What is an atomizer?

Possibly the single most interesting component in a dry herb vaporizer, the atomizer can also be a bit confusing. It’s called by a few different names that vary regionally and by the precise function it performs, and there is a lot of design variance from one model to another, none of which helps the average user to understand what an atomizer does or why it’s called that.  It’s also a problem that for anybody over 30, “atomizer” is a term used most commonly to describe a mechanical (as opposed to electrical) device that distributes perfume or nasal spray from a liquid in a bottle into a mist. So, let’s take a minute or two and clear up the confusion and understand why it’s a such a cool component.

Before getting too far into their performance in portable vaporizers, it’s probably a good idea to look at some of the other things we call an atomizer and what they have in common. There are the mechanical devices so common in the personal care and cosmetic industry. There are paint tools used in arts and crafts to soften the coloring effect. There are the old e-cigarette atomizers that heat juice that’s wicked up to heat source. And there are the atomizers we use to vaporize the lipids in our dried botanicals. The job they all do in different ways is to take a liquid and turn it into a nearly gaseous mist. In perfumes, this gets you a fairly even but thin distribution of product across the surface of the skin. In vaping, it allows you to inhale the desired compound without the health risks inherent to burning them. 

At its simplest, the atomizer is the part of your personal vaporizer that makes and directs the heat. Inside are the coils, which heat up when electricity from the battery passes through them. The heat is either directed from there to the herb chamber using conduction, or air is passed over the coils, warmed, and pulled through the chamber using convection. Either way, it’s a remarkably controlled process and achieves the desired temperatures very precisely because the atomizer is also the point where the battery and the user interface meet. So, when you enter 395 degrees on your control, you get the right amount of energy to heat to that point and not have to worry about accidental combustion or failure to release the botanical compounds you’ve planned your evening around.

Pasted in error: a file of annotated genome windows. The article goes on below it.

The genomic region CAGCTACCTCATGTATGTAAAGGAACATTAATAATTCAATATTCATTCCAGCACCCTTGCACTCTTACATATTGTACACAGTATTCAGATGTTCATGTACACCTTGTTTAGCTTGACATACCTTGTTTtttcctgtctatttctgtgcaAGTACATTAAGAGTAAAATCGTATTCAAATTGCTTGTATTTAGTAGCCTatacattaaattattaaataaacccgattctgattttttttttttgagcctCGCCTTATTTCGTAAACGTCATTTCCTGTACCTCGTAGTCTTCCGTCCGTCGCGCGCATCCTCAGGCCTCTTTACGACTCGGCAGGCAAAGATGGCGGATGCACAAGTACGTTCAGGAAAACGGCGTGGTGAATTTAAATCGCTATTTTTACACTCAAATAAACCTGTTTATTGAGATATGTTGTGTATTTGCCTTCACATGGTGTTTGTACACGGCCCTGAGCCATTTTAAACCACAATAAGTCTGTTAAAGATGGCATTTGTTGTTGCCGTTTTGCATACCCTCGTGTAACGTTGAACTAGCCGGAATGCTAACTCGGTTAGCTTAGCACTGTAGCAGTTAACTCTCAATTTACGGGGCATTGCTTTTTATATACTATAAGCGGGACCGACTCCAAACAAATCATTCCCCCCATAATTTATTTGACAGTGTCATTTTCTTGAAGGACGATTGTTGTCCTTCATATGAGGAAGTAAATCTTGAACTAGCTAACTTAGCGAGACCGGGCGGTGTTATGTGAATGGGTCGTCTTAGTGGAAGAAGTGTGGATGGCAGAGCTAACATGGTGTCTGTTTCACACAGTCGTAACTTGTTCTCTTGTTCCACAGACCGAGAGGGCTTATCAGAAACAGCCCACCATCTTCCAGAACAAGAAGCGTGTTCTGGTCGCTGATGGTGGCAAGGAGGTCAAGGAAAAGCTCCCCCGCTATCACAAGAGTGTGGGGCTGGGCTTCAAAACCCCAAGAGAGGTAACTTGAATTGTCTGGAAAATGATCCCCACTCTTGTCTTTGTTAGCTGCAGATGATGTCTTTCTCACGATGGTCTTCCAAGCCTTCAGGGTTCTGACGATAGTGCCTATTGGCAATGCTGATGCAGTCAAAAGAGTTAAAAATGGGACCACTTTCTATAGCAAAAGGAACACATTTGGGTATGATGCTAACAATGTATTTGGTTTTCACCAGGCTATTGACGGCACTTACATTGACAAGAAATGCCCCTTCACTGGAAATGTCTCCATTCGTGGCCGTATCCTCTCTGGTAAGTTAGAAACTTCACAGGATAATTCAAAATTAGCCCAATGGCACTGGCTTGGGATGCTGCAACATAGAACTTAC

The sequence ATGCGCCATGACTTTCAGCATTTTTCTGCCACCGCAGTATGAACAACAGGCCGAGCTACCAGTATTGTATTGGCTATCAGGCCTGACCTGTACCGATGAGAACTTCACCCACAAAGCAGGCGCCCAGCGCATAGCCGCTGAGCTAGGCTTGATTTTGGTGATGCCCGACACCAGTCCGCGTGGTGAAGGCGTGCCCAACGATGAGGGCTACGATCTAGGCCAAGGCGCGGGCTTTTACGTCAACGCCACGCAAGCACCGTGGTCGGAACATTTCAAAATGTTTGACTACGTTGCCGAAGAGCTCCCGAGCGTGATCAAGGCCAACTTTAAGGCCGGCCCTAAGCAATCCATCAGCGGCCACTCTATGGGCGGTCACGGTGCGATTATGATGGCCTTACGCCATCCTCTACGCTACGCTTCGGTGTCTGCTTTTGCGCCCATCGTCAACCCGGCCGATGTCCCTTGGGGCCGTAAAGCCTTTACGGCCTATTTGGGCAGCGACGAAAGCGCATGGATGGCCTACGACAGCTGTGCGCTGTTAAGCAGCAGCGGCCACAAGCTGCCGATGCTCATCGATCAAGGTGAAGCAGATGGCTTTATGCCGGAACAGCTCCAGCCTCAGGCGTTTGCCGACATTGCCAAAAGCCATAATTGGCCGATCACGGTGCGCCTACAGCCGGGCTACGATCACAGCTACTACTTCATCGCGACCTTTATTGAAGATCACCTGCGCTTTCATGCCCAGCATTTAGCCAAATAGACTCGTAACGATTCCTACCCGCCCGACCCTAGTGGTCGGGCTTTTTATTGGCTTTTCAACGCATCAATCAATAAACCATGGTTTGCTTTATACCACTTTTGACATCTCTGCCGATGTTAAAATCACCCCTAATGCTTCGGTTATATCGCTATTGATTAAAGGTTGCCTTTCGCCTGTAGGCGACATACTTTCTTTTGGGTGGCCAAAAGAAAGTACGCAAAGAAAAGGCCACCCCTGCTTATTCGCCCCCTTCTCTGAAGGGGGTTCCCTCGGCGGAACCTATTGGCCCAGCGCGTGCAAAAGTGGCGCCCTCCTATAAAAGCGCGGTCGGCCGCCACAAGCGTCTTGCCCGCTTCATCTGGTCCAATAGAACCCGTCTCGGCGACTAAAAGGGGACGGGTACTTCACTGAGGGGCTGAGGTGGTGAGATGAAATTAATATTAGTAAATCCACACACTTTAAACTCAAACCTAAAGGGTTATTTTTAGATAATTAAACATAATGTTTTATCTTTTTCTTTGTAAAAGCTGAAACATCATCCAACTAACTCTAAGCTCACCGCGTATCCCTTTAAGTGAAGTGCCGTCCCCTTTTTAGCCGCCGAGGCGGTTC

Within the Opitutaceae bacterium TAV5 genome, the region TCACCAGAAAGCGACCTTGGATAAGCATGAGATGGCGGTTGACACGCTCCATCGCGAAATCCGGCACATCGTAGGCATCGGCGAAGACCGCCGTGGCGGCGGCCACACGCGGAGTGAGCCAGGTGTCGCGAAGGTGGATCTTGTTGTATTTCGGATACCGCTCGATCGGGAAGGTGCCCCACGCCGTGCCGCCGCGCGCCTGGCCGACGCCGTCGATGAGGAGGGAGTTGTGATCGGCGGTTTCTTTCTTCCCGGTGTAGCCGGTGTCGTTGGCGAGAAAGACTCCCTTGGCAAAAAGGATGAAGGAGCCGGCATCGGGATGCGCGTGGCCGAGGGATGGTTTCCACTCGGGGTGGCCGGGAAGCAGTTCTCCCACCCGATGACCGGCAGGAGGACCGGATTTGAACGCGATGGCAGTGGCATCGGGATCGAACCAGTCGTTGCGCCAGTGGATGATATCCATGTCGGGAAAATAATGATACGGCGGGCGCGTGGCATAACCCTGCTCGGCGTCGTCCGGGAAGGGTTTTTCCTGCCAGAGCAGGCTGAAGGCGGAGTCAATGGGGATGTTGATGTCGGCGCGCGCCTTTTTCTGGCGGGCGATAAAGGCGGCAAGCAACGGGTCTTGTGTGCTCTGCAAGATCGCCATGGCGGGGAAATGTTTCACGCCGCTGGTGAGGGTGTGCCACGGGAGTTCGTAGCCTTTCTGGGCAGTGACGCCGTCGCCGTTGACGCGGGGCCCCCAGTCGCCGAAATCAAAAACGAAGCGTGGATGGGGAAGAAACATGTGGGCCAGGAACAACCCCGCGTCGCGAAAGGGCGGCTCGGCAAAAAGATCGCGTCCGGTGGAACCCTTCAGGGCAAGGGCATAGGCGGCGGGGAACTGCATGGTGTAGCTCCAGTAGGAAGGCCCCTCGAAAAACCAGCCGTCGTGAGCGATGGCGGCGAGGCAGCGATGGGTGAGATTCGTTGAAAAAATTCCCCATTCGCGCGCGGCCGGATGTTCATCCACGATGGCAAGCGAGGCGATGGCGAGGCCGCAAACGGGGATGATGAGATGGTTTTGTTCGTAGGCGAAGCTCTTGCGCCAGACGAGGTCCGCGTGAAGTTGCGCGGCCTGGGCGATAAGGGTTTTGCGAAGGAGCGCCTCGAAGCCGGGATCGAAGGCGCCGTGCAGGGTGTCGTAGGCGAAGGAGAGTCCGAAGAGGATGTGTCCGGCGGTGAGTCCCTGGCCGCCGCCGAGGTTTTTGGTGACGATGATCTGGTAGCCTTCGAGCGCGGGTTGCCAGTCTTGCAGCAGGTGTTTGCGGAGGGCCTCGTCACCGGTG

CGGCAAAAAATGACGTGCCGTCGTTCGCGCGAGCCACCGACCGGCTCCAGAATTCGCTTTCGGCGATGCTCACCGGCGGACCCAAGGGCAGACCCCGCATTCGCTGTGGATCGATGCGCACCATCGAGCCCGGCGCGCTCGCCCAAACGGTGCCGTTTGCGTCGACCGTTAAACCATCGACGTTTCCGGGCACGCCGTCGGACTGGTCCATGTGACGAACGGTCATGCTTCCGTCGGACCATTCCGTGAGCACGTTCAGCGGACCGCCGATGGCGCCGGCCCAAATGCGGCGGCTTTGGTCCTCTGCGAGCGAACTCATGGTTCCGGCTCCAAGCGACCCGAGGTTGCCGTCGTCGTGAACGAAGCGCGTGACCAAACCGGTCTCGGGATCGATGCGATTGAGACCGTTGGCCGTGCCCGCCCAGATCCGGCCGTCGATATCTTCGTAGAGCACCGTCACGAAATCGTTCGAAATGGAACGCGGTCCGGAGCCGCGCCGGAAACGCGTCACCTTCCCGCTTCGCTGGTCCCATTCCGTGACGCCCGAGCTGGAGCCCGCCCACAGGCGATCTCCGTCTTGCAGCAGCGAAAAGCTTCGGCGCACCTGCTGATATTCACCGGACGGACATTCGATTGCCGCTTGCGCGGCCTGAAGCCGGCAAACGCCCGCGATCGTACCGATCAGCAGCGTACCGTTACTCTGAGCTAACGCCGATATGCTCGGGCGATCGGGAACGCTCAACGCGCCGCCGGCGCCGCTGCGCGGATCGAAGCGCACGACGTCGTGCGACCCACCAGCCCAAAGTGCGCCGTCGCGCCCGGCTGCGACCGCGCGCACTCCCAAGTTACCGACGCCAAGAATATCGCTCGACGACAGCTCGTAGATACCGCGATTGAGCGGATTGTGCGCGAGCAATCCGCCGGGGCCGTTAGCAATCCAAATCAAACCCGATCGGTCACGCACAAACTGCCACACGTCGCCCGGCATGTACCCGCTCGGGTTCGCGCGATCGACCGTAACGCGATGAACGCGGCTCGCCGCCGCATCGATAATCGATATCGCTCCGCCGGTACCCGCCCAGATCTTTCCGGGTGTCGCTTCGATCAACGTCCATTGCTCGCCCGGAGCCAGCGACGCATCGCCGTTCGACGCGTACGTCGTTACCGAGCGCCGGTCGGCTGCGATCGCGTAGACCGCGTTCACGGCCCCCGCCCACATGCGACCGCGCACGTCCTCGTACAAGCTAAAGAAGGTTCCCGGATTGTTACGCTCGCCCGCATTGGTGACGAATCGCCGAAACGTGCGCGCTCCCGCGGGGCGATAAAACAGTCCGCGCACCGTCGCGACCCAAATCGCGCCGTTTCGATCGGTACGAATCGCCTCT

You’ll notice that unlike the e-cig mods you see around, the coils in our sort of vape atomizer are generally fully contained and difficult to get a look at in operation. This is a necessary alteration because you’re not bringing the vape material to the heat (like a wick), so that heat must be contained, moved, and distributed as evenly as possible around the herbs in your tank. You won’t create the huge dense clouds of vapor that so many people with e-cig mods strive for, because you’re not using a material manufactured to perform that way, and we’ve designed vaporizers around the material that nature has provided us. Also, there’s no real good reason to waste your plant material or energy on making a big show about an activity that’s traditionally better performed with stealth. Modern atomizers are designed to be as efficient as possible, and to allow the user to enjoy maximum effect with minimal waste, and that definitely means not making clouds.

Hopefully we’ve managed to illuminate the various types of atomizers out in world today, and helped you understand the similar function that they perform, even if the applications are quite different.

atomizer types